Los Angeles mayor Eric Garcetti Tuesday joined descendants of the engineers who brought water to the then-sleepy Californian town, marking the 100th anniversary of the transformative project.
Actors helped re-enact the moment when the Los Angeles Aqueduct gates were first opened in Sylmar, in the mountains north of the now sprawling West Coast metropolis.
"There it is, take it!" proclaimed an actor playing engineer William Mulholland, whose words announcing the arrival of life-giving water in the LA basin on November 5, 1913 are part of the city's lore.
Water gushed towards the city along the 233-mile Los Angeles Aqueduct, which transports water from the Owens Valley to Los Angeles.
The aqueduct brought "water that truly created the city of Los Angeles, without which we would not be sitting here today," said Department of Water and Power chief Ron Nichols.
Guests at the ceremony included Christine Mulholland, great granddaughter of the chief engineer, who also gave his name to celebrity home-lined Mulholland Drive, which winds along the ridge of the Santa Monica Mountains and Hollywood Hills north of LA.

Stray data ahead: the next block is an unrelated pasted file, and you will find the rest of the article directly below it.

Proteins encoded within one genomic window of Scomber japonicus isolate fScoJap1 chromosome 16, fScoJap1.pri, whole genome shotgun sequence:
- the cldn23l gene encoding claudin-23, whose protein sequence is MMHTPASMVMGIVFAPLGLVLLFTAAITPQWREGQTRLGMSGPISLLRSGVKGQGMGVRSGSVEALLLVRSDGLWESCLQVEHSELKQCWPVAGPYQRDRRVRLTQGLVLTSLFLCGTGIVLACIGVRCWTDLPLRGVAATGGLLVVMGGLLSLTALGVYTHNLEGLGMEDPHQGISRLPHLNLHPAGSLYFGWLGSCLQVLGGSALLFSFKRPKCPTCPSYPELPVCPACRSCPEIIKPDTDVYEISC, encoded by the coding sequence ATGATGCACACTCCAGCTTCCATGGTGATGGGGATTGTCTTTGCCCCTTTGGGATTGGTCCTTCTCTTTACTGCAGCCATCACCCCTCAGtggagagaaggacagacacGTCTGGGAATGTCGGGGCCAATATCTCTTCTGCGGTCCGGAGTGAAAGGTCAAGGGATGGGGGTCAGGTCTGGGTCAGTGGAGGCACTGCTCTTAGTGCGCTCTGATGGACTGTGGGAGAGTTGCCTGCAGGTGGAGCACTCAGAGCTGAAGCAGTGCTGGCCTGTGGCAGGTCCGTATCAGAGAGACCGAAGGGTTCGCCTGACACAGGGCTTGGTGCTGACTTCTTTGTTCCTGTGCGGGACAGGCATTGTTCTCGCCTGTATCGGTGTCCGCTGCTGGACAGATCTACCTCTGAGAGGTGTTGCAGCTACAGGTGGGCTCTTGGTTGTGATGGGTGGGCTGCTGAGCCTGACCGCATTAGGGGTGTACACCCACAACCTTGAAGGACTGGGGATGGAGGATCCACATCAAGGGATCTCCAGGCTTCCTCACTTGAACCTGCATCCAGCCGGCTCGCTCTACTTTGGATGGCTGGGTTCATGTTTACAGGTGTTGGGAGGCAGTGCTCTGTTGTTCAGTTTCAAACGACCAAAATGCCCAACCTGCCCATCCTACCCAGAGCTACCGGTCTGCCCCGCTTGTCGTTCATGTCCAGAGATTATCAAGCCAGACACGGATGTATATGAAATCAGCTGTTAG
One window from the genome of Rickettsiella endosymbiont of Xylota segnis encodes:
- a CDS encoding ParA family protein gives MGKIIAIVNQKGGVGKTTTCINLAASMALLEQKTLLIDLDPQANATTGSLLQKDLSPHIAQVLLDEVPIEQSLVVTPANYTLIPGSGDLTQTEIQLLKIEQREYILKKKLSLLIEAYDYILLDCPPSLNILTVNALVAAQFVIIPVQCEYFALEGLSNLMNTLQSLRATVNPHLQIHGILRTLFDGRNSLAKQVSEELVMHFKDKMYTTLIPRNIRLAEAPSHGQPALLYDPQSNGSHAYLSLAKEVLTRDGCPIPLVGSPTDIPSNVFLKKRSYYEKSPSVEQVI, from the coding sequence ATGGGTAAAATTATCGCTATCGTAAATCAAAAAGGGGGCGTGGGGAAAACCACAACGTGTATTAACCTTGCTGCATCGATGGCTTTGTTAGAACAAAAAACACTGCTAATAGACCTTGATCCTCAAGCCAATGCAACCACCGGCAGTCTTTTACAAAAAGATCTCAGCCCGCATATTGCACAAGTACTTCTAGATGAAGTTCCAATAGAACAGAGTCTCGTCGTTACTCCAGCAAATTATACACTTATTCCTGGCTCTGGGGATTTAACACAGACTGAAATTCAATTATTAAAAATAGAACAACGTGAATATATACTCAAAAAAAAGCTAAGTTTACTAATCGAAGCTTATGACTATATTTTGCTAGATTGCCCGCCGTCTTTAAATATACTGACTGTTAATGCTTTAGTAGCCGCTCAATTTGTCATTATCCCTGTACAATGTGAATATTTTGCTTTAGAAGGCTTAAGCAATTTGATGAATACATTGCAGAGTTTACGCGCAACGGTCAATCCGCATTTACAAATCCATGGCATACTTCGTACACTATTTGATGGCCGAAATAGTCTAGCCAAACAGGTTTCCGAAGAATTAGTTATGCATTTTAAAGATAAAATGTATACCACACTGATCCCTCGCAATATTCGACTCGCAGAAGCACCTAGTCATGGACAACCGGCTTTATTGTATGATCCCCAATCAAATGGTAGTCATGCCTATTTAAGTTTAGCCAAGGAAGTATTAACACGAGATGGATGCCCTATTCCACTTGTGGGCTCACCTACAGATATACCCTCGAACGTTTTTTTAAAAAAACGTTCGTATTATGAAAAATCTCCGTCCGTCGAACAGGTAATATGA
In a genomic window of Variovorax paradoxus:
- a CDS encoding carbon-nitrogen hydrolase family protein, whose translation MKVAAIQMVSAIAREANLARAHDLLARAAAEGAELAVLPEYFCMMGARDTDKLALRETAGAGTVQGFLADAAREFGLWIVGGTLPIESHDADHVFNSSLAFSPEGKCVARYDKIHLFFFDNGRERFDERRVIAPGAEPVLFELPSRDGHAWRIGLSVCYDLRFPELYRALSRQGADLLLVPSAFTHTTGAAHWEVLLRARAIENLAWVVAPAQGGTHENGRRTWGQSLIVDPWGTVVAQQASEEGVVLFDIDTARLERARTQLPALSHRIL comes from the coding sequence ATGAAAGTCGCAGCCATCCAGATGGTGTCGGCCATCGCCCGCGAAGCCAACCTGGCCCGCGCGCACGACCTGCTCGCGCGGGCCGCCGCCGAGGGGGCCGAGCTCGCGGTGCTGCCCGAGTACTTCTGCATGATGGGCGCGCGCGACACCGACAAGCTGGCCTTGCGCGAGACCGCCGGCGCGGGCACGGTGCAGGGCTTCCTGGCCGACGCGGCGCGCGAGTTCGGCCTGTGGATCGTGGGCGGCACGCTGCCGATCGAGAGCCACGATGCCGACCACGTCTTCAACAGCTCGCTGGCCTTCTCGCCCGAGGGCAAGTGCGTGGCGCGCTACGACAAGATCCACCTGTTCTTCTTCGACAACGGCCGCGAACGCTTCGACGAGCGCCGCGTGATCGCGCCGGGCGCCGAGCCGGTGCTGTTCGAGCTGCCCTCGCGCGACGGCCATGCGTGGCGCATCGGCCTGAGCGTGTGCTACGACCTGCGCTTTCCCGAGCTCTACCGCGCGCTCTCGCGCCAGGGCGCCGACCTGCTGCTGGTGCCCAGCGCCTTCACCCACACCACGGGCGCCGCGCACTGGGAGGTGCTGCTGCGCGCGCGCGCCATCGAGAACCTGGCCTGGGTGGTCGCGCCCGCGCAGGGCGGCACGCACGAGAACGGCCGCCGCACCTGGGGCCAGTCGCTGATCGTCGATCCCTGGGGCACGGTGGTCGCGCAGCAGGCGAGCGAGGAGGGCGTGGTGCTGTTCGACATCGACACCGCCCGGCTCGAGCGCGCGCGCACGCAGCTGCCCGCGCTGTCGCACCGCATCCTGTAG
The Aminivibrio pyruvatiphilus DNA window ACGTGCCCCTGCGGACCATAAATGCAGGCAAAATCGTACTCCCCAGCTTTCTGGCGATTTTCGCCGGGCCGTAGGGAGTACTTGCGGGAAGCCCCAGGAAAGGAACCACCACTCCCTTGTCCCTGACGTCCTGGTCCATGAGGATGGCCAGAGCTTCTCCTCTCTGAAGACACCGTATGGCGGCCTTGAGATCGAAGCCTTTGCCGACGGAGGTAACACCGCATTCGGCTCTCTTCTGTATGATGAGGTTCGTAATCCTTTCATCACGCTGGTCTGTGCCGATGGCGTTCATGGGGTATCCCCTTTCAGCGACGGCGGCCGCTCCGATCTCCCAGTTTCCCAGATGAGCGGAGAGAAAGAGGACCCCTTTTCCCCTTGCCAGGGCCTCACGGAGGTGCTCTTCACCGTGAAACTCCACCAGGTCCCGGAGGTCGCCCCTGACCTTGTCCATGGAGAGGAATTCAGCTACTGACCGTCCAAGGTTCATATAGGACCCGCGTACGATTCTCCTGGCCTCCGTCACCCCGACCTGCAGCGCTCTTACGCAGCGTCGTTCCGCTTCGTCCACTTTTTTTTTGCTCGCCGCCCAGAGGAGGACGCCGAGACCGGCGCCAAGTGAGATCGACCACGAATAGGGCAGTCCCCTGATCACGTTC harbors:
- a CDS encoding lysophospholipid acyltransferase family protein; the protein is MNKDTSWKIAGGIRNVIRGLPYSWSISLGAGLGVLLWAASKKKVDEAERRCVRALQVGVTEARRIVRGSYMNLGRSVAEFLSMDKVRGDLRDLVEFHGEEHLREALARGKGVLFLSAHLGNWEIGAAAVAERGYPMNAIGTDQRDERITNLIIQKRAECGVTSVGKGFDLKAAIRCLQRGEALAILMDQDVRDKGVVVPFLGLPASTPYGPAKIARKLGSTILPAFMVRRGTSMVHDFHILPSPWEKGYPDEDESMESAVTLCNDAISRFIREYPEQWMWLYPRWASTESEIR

Los Angeles' population expanded from about 300,000 to 800,000 in the decade after the aqueduct opened.
"Think about that. In a decade, half a million people moving her because of what this aqueduct was able to do," said Garcetti. "Today we're a global capital of 4 million and a metropolitan region of 12 million."
That huge population makes ever increasing demands for water, a constant challenge in southern California, which enjoys 300 days of sunshine a year.
"After years of taking our water for granted, something radical again must be done," said the LA mayor. "There are no more sources to tap. There are no more pipelines to build. Los Angeles can, must and will protect its destiny."
And he added: "So, as we might have said in the past, 'Here it is, take it,' I say to you today: here it still is .. .let us treasure it, let us conserve it, let us share it."
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